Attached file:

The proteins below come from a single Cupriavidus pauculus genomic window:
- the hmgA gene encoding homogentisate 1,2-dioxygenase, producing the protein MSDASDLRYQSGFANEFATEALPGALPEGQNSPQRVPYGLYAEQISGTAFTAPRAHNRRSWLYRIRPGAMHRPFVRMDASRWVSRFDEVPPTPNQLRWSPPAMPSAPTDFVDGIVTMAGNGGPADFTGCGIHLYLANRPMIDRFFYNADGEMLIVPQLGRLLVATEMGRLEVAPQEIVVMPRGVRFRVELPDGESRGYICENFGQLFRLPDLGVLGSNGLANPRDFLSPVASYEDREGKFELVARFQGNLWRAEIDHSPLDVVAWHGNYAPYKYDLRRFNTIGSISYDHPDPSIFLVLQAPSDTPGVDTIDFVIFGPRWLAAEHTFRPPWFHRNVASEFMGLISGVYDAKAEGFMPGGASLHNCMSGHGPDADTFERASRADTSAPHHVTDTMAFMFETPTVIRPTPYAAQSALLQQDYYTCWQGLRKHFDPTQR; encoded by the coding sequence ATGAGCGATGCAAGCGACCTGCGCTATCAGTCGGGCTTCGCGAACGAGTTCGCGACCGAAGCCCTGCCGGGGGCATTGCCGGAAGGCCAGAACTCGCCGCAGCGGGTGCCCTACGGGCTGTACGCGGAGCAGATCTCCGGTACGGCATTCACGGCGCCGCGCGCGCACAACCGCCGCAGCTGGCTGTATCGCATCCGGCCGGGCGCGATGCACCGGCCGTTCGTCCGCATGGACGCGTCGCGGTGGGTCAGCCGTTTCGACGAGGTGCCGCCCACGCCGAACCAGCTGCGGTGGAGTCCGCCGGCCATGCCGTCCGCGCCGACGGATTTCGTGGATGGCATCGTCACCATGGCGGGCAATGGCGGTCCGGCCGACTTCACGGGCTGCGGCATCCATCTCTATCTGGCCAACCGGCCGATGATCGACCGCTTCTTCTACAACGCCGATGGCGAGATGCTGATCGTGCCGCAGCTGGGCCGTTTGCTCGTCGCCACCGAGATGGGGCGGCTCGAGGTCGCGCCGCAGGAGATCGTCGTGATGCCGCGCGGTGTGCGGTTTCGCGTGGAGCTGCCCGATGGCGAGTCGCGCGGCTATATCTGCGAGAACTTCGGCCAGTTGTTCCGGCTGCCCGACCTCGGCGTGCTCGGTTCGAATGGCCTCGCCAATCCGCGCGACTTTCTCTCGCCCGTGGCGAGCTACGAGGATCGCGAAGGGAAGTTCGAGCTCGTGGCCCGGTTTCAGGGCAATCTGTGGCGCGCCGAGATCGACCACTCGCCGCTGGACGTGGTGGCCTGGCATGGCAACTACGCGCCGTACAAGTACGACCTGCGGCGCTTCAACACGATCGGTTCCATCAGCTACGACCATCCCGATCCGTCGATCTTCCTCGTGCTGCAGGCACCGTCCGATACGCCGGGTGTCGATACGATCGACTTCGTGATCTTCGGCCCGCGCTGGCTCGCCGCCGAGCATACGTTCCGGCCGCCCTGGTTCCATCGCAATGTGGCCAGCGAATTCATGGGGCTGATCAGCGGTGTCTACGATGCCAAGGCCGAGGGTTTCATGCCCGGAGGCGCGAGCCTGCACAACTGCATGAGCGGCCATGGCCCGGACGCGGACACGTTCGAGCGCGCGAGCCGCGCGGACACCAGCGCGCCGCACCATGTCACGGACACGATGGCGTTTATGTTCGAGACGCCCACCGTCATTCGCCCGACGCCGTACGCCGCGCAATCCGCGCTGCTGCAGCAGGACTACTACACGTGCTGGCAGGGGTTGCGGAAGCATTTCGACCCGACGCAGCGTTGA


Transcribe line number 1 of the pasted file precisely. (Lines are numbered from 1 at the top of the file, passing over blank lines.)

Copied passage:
The proteins below come from a single Cupriavidus pauculus genomic window: